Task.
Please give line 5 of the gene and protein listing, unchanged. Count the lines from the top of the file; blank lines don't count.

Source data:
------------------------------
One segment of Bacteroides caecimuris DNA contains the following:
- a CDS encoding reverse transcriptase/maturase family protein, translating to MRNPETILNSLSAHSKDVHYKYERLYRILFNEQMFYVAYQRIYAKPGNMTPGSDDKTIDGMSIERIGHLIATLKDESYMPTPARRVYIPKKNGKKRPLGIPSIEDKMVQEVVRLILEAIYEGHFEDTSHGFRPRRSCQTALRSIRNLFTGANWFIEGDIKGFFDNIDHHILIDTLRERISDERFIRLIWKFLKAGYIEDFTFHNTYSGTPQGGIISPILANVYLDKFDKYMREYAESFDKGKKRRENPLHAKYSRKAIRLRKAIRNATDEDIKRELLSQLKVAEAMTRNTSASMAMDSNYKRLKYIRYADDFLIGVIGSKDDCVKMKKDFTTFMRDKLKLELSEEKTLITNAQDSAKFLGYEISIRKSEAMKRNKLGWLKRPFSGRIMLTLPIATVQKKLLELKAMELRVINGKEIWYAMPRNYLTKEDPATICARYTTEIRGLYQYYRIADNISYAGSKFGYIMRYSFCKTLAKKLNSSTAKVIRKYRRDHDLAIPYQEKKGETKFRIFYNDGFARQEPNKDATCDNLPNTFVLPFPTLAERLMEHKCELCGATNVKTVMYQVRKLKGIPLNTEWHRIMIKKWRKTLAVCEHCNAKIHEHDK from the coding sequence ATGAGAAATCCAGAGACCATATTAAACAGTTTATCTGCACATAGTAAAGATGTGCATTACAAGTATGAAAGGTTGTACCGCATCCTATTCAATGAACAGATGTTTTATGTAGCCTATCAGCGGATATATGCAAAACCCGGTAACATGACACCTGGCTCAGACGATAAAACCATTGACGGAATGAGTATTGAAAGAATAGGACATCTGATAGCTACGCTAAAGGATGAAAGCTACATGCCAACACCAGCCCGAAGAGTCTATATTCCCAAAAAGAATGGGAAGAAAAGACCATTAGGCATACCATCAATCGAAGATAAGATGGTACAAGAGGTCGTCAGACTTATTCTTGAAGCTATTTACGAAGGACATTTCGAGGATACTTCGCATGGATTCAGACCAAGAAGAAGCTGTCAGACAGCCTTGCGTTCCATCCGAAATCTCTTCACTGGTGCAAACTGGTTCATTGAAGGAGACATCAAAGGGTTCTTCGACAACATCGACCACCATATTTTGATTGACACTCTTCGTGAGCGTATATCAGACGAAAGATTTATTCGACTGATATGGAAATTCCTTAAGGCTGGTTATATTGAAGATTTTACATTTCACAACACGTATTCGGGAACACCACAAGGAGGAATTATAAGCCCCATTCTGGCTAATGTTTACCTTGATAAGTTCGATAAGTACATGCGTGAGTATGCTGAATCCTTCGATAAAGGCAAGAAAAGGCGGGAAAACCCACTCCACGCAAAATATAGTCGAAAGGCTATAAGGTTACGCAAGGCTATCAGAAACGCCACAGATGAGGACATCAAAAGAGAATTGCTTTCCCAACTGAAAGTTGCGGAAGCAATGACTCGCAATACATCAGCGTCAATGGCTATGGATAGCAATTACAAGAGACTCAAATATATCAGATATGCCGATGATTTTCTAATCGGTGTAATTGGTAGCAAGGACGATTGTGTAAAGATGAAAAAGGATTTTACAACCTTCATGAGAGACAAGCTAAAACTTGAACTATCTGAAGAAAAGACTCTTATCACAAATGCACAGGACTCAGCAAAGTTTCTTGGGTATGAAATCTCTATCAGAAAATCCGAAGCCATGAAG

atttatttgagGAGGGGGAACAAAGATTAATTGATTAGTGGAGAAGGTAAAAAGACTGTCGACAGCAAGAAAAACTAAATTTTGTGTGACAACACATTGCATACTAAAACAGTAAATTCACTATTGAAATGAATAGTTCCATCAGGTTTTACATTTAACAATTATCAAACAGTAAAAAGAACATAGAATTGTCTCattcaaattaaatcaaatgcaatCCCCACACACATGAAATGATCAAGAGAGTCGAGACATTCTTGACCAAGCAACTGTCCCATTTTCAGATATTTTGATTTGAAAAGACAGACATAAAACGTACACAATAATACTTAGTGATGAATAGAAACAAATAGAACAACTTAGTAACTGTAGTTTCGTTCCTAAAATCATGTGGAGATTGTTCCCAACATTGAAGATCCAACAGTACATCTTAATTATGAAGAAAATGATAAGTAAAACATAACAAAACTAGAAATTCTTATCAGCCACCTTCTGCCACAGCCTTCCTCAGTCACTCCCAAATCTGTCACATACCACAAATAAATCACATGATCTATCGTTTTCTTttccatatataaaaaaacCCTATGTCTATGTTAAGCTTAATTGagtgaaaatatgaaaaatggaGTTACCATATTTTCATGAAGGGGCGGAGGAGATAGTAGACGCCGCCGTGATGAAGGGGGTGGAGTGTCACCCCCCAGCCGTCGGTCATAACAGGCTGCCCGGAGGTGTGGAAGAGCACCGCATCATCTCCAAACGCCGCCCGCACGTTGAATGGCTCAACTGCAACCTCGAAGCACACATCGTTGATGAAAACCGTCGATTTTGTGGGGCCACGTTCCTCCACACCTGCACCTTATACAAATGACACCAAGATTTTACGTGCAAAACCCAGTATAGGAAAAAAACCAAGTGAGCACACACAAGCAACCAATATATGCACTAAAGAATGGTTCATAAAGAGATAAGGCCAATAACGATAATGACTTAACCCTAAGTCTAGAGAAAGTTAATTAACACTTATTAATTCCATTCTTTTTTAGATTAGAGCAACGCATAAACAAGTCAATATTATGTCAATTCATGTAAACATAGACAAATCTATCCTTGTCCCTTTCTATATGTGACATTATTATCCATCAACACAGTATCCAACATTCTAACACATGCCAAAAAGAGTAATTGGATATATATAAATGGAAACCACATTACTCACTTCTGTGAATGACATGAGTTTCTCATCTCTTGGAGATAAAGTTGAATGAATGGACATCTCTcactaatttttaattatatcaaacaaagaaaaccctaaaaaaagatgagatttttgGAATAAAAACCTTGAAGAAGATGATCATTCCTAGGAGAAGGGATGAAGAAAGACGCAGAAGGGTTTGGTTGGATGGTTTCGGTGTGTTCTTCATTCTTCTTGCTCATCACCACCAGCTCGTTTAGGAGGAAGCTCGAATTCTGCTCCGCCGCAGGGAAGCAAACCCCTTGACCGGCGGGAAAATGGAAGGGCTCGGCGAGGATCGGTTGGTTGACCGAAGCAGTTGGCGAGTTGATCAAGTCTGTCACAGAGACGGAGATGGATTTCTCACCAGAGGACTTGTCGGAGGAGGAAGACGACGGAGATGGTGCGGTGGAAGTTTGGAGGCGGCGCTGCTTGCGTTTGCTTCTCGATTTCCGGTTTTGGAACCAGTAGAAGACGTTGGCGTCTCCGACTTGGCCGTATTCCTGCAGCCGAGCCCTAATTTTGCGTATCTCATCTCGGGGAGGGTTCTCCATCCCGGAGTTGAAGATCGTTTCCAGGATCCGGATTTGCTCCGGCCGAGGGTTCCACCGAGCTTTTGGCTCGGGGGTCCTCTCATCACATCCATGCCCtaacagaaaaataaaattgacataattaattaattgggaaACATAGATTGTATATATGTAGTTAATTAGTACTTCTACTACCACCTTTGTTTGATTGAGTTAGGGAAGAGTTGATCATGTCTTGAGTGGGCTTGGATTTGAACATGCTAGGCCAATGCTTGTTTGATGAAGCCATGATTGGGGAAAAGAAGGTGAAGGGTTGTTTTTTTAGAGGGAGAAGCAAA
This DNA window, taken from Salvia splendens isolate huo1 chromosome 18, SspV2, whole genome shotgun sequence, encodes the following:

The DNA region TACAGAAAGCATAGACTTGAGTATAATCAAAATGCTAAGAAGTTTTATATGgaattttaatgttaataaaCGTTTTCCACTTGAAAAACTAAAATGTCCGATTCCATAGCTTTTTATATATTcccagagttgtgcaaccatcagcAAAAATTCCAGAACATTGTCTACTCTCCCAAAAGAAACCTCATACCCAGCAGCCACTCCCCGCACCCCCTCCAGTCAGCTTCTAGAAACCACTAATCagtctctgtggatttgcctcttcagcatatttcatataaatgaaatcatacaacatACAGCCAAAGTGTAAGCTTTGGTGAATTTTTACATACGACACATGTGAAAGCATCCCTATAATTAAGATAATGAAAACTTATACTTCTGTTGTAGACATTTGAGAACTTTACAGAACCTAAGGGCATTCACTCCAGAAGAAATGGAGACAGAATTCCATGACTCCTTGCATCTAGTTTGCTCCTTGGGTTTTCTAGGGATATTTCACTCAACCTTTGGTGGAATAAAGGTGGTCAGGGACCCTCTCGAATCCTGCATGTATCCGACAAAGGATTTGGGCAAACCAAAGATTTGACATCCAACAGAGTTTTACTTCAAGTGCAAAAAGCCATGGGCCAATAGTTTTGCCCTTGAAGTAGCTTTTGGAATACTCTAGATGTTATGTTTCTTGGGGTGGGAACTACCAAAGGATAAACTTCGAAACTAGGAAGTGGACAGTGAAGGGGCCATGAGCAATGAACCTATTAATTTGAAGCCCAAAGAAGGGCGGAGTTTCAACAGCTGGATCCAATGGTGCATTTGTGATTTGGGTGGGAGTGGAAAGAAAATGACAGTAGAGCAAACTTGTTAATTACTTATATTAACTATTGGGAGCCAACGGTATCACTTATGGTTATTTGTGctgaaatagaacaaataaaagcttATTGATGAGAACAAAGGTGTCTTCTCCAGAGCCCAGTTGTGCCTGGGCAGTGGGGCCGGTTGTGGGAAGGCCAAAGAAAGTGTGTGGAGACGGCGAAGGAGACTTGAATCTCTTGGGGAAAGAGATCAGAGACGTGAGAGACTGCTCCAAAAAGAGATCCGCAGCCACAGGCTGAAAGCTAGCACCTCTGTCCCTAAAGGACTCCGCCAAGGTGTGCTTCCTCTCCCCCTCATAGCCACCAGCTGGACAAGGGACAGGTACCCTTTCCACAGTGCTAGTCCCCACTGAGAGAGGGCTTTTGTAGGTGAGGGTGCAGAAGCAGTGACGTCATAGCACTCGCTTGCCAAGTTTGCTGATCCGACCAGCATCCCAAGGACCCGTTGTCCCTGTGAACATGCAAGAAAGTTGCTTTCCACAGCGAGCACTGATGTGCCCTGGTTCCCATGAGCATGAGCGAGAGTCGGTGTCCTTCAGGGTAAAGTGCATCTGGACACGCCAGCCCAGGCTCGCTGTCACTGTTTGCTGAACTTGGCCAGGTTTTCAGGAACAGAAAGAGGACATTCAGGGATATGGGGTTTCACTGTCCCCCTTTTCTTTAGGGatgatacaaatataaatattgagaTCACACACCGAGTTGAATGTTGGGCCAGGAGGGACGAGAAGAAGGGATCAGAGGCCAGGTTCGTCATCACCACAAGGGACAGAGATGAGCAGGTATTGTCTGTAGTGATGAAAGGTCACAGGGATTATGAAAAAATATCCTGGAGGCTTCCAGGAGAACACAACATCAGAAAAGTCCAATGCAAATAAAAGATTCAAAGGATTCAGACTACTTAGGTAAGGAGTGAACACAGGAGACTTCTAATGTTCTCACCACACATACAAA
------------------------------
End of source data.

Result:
The DNA region TACAGAAAGCATAGACTTGAGTATAATCAAAATGCTAAGAAGTTTTATATGgaattttaatgttaataaaCGTTTTCCACTTGAAAAACTAAAATGTCCGATTCCATAGCTTTTTATATATTcccagagttgtgcaaccatcagcAAAAATTCCAGAACATTGTCTACTCTCCCAAAAGAAACCTCATACCCAGCAGCCACTCCCCGCACCCCCTCCAGTCAGCTTCTAGAAACCACTAATCagtctctgtggatttgcctcttcagcatatttcatataaatgaaatcatacaacatACAGCCAAAGTGTAAGCTTTGGTGAATTTTTACATACGACACATGTGAAAGCATCCCTATAATTAAGATAATGAAAACTTATACTTCTGTTGTAGACATTTGAGAACTTTACAGAACCTAAGGGCATTCACTCCAGAAGAAATGGAGACAGAATTCCATGACTCCTTGCATCTAGTTTGCTCCTTGGGTTTTCTAGGGATATTTCACTCAACCTTTGGTGGAATAAAGGTGGTCAGGGACCCTCTCGAATCCTGCATGTATCCGACAAAGGATTTGGGCAAACCAAAGATTTGACATCCAACAGAGTTTTACTTCAAGTGCAAAAAGCCATGGGCCAATAGTTTTGCCCTTGAAGTAGCTTTTGGAATACTCTAGATGTTATGTTTCTTGGGGTGGGAACTACCAAAGGATAAACTTCGAAACTAGGAAGTGGACAGTGAAGGGGCCATGAGCAATGAACCTATTAATTTGAAGCCCAAAGAAGGGCGGAGTTTCAACAGCTGGATCCAATGGTGCATTTGTGATTTGGGTGGGAGTGGAAAGAAAATGACAGTAGAGCAAACTTGTTAATTACTTATATTAACTATTGGGAGCCAACGGTATCACTTATGGTTATTTGTGctgaaatagaacaaataaaagcttATTGATGAGAACAAAGGTGTCTTCTCCAGAGCCCAGTTGTGCCTGGGCAGTGGGGCCGGTTGTGGGAAGGCCAAAGAAAGTGTGTGGAGACGGCGAAGGAGACTTGAATCTCTTGGGGAAAGAGATCAGAGACGTGAGAGACTGCTCCAAAAAGAGATCCGCAGCCACAGGCTGAAAGCTAGCACCTCTGTCCCTAAAGGACTCCGCCAAGGTGTGCTTCCTCTCCCCCTCATAGCCACCAGCTGGACAAGGGACAGGTACCCTTTCCACAGTGCTAGTCCCCACTGAGAGAGGGCTTTTGTAGGTGAGGGTGCAGAAGCAGTGACGTCATAGCACTCGCTTGCCAAGTTTGCTGATCCGACCAGCATCCCAAGGACCCGTTGTCCCTGTGAACATGCAAGAAAGTTGCTTTCCACAGCGAGCACTGATGTGCCCTGGTTCCCATGAGCATGAGCGAGAGTCGGTGTCCTTCAGGGTAAAGTGCATCTGGACACGCCAGCCCAGGCTCGCTGTCACTGTTTGCTGAACTTGGCCAGGTTTTCAGGAACAGAAAGAGGACATTCAGGGATATGGGGTTTCACTGTCCCCCTTTTCTTTAGGGatgatacaaatataaatattgagaTCACACACCGAGTTGAATGTTGGGCCAGGAGGGACGAGAAGAAGGGATCAGAGGCCAGGTTCGTCATCACCACAAGGGACAGAGATGAGCAGGTATTGTCTGTAGTGATGAAAGGTCACAGGGATTATGAAAAAATATCCTGGAGGCTTCCAGGAGAACACAACATCAGAAAAGTCCAATGCAAATAAAAGATTCAAAGGATTCAGACTACTTAGGTAAGGAGTGAACACAGGAGACTTCTAATGTTCTCACCACACATACAAA